Climate change: Carbon ‘surge’ expected in post-Covid energy boom
The International Energy Agency (IEA) is predicting a major surge in CO2 emissions from energy this year, as the world rebounds from the pandemic.
Total energy emissions for 2021 will still be slightly lower than in 2019, the agency says.
But CO2 will rise by the second largest annual amount on record.
The use of coal in Asia is expected to be key: the IEA says it will push global demand up by 4.5%, taking it close to the global peak seen in 2014.
However, renewable energy is also booming, with green sources set to supply 30% of electricity this year.
The empty roads, high streets and airports that marked the global response to coronavirus saw the biggest fall in demand for energy since World War Two.
That decline saw carbon emissions tumble by around 6% in 2020, as the more carbon-intensive fuels such as coal and oil were hardest hit by restrictions.
Many hoped that these changes in energy use would be sustained in the recovery from the pandemic, but these latest predictions from the IEAindicate that is not likely to be the case.
Energy demand is booming in the developing world, with a rise of 3.4% predicted for this year – this contrasts with richer economies, where overall energy use is expected to still be 3% below 2019.
In the places where energy demand is growing, coal is playing a key role.
Overall global use declined by around 4% in 2020, but is expected to rise by 4.5% this year.
This is mainly happening in Asia, where China is leading the way and expected to account for more than half of the global coal growth this year.
But even in the US and EU, where coal has been on the back foot for some time, demand is expected to rise – although it will still likely remain below 2019 levels in these regions.
According to the IEA, coal demand is likely to be close to the global peak seen in 2014 – and that has implications for efforts to rein in climate change.
“Global carbon emissions are set to jump by 1.5 billion tonnes this year – driven by the resurgence of coal use in the power sector,” said Fatih Birol, the IEA’s executive director.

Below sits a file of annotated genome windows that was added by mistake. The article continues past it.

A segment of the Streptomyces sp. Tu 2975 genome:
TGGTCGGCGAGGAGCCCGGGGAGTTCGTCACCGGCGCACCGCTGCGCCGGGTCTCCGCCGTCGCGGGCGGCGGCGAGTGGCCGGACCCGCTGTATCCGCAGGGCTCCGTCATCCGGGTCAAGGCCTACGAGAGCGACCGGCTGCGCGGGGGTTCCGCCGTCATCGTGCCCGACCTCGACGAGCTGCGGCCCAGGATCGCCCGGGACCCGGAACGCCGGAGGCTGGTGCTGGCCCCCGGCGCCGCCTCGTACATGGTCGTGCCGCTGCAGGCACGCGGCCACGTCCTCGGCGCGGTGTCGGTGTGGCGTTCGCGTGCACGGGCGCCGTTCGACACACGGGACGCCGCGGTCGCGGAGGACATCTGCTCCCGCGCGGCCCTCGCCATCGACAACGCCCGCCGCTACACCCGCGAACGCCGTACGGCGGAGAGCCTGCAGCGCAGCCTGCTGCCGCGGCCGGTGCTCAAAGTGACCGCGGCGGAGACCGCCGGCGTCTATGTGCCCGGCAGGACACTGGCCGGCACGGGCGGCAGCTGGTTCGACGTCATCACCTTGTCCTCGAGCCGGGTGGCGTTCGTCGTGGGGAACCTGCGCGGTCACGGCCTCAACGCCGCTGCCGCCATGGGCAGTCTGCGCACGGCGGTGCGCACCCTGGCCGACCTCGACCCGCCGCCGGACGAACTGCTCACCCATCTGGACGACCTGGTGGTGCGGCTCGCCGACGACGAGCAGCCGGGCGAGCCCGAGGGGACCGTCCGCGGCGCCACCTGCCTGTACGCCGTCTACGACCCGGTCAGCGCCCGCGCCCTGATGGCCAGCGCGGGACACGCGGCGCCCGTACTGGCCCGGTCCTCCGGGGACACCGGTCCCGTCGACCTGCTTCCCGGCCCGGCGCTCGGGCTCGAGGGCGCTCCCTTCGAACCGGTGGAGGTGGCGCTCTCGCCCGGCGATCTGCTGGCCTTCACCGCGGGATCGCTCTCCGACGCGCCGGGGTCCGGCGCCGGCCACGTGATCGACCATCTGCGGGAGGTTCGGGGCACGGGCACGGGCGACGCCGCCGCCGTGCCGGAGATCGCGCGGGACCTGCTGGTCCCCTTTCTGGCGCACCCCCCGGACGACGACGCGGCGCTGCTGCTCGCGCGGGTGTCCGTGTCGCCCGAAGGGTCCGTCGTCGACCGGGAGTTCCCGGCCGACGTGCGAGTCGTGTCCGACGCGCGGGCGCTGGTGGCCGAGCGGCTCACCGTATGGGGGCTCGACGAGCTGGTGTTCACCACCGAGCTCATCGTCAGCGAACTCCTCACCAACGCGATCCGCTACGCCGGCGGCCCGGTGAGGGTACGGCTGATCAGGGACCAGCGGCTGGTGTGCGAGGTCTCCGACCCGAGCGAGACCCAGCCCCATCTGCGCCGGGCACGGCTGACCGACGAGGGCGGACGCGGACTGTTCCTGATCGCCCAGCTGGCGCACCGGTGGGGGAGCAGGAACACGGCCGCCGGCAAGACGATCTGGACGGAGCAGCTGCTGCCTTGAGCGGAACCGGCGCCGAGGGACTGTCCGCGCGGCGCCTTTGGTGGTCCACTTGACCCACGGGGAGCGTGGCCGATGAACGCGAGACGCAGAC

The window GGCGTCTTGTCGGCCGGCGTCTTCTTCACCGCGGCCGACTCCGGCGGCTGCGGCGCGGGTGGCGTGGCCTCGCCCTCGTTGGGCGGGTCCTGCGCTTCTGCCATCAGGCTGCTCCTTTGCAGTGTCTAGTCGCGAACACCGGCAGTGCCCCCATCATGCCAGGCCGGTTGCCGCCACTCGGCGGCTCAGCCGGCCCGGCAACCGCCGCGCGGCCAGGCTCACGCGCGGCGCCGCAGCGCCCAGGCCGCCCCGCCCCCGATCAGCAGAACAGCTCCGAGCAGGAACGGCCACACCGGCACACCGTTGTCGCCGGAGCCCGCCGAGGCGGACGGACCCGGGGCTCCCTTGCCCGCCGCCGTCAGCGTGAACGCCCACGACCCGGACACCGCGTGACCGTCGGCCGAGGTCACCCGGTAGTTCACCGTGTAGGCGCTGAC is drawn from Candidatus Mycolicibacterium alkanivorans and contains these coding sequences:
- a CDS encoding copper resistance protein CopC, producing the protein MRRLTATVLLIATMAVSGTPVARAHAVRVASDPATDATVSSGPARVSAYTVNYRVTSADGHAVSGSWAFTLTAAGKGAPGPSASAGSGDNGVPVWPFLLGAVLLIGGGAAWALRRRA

“This is a dire warning that the economic recovery from the Covid crisis is currently anything but sustainable for our climate.”
The emissions predictions for 2021 would be even worse, according to the IEA, if demand for oil increased to pre-covid levels.
By the end of this year, oil use for aviation is still expected to be 20% below 2019 levels.
However there are some strong positives for renewable energy in the IEA report. Wind, solar and other sustainable forms grew 3% during 2020, and in the power sector they are expected to grow by 8% this year.
Overall green energy sources will provide 30% of electricity generation, the highest level since the beginning of the industrial revolution.
Reflecting the complexities of the global energy picture, China is likely to account for almost half the global increase in renewable electricity this year.
“As we have seen at the country-level in the past 15 years, the countries that succeed to cut their emissions are those where renewable energy replaces fossil energy,” said Prof Corinne Le Quéré, from the University of East Anglia, who has studied the factors that drive countries to change their power systems.
“What seems to be happening now is that we have a massive deployment of renewable energy, which is good for tackling climate change, but this is occurring alongside massive investments in coal and gas.”
“Stimulus spending post-Covid-19 worldwide is still largely funding activities that lock us into high CO2 emissions for decades.”
Later this week, President Biden will host a climate summit, with around 40 presidents and prime ministers expected to take part virtually.
The US is also expected to announce a significantly improved emissions cutting target for 2030.
According to the IEA, these actions can’t come quickly enough if emissions are to be reined in to keep the temperature targets of the Paris climate agreement within sight.
“Unless governments around the world move rapidly to start cutting emissions, we are likely to face an even worse situation in 2022,” said Dr Birol from the IEA.
“The leaders’ summit on climate hosted by US President Joe Biden this week is a critical moment to commit to clear and immediate action ahead of COP26 in Glasgow.”